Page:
This NFIRSGram explains when to create an exposure report to accurately document a fire incident in the National Fire Incident Reporting System (NFIRS).
Reporting exposure fires is a trouble spot for many fire departments. During fire suppression activities, an exposure is any property that is threatened by the initial property fire, but in NFIRS a reportable exposure is any fire that is caused by another fire. Because of these different definitions, a common reporting error is including on an exposure report an incident where a neighboring property is scorched or the siding is melted, but the property has sustained no fire damage.
When completing an NFIRS report, an exposure is only reported if the initial fire causes another property to catch fire. Reporting melted siding, scorched exterior walls, and water or smoke damage to neighboring properties should not be completed with an exposure report but should instead be documented in the narrative on the initial fire report (e.g., the dollar loss for the nonexposure properties).
An “exposure” is a fire resulting from another fire outside that building, structure, or vehicle, or a fire that extends to an outside property from a building, structure or vehicle. In the case of buildings with internal fire separations, treat the fire spread from one separation to another as an exposure.
In cases where there are multiple ownerships within a building, such as condominiums, and those properties are not separated by fire-rated compartments, then each condominium, apartment or unit is not a separate exposure. For instance, where you have a fleet of vehicles, such as at a state highway department motor pool, you can count all of these items as a single exposure.
When documenting a fire that involves exposures:
In the image above, a fire department has begun to enter the key information for the incident. If this was the initial incident, then in the three-digit field for exposure they would enter 000; if, however, this was an exposure report, then they would enter 001 in the exposure field. When you use the same incident number to identify all of the exposures involved in a fire, they become related together in the system with the exposure number identifying each property involved in the fire.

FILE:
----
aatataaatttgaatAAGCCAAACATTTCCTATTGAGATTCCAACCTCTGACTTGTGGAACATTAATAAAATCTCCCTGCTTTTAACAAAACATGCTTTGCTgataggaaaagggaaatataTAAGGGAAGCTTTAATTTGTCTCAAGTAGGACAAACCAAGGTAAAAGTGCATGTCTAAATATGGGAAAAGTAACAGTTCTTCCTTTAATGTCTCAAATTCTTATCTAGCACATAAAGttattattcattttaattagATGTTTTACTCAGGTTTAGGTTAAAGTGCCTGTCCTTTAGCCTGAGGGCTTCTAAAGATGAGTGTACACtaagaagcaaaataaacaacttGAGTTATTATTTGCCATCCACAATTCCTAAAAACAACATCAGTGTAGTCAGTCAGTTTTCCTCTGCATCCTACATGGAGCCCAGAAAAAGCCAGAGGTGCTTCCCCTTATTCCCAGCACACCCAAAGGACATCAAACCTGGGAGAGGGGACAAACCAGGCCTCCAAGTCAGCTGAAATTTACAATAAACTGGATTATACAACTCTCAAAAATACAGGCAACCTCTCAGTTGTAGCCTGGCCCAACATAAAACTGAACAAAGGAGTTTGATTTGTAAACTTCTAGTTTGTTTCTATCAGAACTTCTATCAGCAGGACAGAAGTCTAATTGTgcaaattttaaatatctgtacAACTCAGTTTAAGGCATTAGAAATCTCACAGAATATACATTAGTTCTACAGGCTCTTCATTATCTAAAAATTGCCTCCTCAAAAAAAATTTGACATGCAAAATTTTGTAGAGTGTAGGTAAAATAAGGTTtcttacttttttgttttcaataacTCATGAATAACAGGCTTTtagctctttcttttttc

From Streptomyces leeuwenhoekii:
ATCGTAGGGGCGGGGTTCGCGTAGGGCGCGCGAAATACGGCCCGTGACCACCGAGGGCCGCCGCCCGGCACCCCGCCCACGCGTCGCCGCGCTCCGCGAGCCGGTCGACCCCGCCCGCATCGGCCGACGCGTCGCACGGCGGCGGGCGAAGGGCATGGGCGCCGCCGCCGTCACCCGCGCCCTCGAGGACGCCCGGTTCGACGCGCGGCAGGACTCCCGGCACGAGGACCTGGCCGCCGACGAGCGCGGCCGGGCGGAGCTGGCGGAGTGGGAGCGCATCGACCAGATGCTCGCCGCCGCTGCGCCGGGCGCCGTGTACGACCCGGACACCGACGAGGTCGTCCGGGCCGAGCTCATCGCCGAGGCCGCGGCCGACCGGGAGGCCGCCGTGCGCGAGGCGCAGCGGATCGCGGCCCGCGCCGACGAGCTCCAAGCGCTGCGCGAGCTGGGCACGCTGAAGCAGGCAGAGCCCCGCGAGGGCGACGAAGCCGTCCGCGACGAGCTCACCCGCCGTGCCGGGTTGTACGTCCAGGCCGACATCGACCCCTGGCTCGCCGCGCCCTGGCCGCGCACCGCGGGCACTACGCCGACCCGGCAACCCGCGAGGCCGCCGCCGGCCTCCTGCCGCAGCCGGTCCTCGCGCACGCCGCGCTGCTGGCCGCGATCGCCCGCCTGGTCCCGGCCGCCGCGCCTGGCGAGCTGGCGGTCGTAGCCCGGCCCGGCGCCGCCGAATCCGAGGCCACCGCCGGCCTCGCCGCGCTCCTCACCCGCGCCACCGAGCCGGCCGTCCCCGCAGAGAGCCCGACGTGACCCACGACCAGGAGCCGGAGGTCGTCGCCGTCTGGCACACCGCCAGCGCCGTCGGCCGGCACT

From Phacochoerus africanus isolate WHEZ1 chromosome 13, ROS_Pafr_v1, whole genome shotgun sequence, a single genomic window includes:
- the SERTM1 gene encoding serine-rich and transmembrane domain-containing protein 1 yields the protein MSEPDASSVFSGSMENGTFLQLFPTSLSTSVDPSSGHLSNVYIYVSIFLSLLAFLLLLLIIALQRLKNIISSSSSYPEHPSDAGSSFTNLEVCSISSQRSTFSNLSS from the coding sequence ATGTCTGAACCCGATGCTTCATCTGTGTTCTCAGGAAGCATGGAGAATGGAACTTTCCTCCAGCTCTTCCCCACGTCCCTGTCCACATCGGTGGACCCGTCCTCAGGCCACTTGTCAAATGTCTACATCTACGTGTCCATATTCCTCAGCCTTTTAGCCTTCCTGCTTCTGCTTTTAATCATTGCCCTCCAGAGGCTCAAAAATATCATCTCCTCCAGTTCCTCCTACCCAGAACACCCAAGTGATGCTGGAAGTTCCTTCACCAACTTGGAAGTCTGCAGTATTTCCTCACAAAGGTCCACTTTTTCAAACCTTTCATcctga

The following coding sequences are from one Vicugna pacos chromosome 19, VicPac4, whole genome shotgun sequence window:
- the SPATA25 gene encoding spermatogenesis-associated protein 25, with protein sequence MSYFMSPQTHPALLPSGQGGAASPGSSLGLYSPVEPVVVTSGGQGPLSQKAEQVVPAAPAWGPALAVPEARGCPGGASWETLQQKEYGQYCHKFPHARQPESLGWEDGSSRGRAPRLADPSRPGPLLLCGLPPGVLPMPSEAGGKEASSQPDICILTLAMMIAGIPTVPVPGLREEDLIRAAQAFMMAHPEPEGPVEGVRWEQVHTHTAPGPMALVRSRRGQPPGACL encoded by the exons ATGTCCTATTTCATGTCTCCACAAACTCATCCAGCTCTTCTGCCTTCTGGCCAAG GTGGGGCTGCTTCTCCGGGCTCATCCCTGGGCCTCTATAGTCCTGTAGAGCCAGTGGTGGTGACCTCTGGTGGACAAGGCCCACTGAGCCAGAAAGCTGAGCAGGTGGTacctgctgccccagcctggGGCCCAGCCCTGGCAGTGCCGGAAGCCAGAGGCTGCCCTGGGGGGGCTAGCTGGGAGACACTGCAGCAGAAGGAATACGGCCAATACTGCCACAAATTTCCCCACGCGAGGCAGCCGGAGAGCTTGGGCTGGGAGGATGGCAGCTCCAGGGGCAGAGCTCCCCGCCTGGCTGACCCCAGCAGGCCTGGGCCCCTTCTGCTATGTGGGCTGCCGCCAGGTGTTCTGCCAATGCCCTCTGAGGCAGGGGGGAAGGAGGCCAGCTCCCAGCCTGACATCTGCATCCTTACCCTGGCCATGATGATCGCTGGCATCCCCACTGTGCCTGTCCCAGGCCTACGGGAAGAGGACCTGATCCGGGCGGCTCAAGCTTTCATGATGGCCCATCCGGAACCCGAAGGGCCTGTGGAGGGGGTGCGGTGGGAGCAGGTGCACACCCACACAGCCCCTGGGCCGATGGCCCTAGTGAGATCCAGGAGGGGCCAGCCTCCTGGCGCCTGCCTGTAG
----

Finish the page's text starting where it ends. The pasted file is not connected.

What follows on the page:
|Heat source code||Description|
|81||Heat from direct flame, convection currents spreading from another fire.|
|82||Radiated heat from another fire. Excludes heat from exhaust systems of fuel-fired, fuel-powered equipment (12).|
|83||Flying brand, ember, spark. Excludes embers, sparks from a chimney igniting the roof of the same structure (43).|
|84||Conducted heat from another fire.|
|80||Heat spread from another fire, other.|
A fire department is dispatched to a reported building fire. Upon arrival, they discover that a detached garage is on fire and that two vehicles parked in the driveway are also on fire. The fire department determines that the fire started in the garage and that the two vehicles, both of which are owned by the homeowner, caught fire due to their proximity to the garage.
The fire department:
A fire department is dispatched to a reported building fire. Upon arrival, they discover a single-story, single-family home on fire, with a neighboring family’s home already beginning to exhibit signs of heat damage as the vinyl siding is beginning to melt. The fire department is able to protect the neighboring home, and all the damage that it suffers is the melted siding on the side that faced the fire building.
The fire department: